Computer Science 24, Section 2

The Coevolution of Humans and Machines (1 unit, P/NP)

Professor Edward Lee
Friday 11:00-12:00, 531 Cory Hall, Class number: 28655

Are humans defining technology, or is technology defining humans? Richard Dawkins famously said that a chicken is an egg’s way of making another egg. Is a human a computer’s way of making another computer? Certainly, digital technology has changed the way we interact with one another, the way we work, and even the way we think. The machines serve as intellectual prostheses, helping us with arithmetic, spelling, and remembering (while also subtly manipulating our thoughts, directing us to click on ads or vote a certain way). Should the software systems that have taken over so much of our lives be viewed as living beings, defined by bits rather than DNA? In this seminar, students will discuss whether these “living digital beings” will threaten humans with annihilation, fuse with them to create cyborgs, or coevolve with them. There will be assigned reading and the only requirement is to actively participate in discussing the reading.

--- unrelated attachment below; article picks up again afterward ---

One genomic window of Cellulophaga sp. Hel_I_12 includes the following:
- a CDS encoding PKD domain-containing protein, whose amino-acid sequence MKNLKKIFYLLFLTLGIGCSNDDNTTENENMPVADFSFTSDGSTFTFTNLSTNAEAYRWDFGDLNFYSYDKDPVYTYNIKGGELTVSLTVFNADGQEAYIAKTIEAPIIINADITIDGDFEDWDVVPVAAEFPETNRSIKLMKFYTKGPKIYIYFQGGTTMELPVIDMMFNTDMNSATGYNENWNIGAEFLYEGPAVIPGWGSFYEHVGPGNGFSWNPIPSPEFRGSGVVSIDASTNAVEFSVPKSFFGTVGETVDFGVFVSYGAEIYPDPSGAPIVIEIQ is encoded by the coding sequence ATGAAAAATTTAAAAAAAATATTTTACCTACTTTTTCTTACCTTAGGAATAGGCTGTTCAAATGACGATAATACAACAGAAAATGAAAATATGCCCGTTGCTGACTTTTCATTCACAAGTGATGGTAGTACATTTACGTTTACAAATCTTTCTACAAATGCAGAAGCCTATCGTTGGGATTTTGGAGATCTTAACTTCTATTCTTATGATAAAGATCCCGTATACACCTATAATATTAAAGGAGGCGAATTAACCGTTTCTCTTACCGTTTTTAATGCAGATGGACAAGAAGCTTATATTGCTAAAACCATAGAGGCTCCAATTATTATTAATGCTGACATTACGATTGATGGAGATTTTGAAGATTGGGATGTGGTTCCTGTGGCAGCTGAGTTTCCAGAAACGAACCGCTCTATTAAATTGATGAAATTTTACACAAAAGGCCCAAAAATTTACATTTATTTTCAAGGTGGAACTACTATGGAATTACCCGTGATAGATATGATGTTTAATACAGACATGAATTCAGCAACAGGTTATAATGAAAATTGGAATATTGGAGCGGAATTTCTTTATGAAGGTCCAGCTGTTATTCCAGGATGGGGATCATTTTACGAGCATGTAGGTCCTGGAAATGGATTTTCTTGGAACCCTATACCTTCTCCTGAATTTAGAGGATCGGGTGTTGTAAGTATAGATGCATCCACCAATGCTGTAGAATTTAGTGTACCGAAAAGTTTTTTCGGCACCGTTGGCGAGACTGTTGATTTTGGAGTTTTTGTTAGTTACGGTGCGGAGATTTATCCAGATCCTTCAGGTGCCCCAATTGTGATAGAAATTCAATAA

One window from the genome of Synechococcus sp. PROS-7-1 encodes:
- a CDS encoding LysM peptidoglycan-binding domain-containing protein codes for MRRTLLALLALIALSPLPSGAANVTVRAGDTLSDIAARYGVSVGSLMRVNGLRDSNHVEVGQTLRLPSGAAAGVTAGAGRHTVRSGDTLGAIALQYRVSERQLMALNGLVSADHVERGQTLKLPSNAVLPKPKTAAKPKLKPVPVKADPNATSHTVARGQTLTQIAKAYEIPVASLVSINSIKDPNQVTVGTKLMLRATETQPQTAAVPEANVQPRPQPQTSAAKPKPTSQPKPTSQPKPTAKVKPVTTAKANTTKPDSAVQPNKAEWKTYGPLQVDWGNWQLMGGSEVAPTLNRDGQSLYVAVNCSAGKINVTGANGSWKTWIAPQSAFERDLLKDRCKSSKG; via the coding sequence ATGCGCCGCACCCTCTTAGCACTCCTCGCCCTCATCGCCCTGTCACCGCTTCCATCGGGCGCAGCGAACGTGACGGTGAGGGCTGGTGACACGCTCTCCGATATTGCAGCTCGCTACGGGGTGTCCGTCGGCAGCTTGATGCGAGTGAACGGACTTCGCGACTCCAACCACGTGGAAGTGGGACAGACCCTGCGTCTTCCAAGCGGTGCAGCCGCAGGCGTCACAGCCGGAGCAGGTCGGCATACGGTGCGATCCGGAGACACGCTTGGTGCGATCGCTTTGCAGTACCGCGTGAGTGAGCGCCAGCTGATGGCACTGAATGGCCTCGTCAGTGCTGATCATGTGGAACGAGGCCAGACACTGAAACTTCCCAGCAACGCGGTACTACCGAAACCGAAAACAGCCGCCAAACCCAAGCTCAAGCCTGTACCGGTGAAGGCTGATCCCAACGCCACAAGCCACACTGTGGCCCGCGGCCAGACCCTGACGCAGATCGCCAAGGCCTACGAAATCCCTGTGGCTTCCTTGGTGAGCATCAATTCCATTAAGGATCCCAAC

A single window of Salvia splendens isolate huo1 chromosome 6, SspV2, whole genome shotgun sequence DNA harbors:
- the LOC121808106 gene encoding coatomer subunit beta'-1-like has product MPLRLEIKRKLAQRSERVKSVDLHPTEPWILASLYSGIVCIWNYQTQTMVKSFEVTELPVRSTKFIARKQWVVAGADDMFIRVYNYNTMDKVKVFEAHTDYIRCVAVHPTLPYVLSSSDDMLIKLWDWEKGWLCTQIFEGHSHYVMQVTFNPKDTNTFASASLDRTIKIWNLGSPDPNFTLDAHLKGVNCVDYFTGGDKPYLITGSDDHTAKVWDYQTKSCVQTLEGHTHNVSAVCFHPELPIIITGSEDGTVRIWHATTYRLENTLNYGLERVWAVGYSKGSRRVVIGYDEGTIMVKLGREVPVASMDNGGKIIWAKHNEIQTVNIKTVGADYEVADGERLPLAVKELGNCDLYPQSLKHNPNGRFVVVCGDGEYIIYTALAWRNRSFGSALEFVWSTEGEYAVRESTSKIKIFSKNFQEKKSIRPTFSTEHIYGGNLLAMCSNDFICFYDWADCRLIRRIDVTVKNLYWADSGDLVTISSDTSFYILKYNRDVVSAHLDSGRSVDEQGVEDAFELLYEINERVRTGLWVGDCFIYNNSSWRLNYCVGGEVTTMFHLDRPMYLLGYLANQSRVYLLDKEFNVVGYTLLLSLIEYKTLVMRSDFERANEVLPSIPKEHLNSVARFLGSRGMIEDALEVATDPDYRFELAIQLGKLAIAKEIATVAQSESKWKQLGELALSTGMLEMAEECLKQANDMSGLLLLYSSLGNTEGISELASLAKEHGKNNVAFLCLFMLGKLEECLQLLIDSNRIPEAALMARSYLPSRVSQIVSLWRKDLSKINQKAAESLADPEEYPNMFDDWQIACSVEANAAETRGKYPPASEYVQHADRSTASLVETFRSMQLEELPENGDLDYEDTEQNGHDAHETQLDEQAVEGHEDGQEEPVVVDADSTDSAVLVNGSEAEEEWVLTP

Instructor Bio

Edward A. Lee has been working on embedded software systems for 40 years. After detours through Yale, MIT, and Bell Labs, landed at Berkeley, where he is now Professor of the Graduate School in EECS. His research is focused on cyber-physical systems. He is author of leading textbooks on embedded systems and digital communications, and has recently been writing books on philosophical and social implications of technology.

Faculty web site:


Instructor approval is required for this seminar. Students should wait list the class, and the instructor will provide permission codes as appropriate.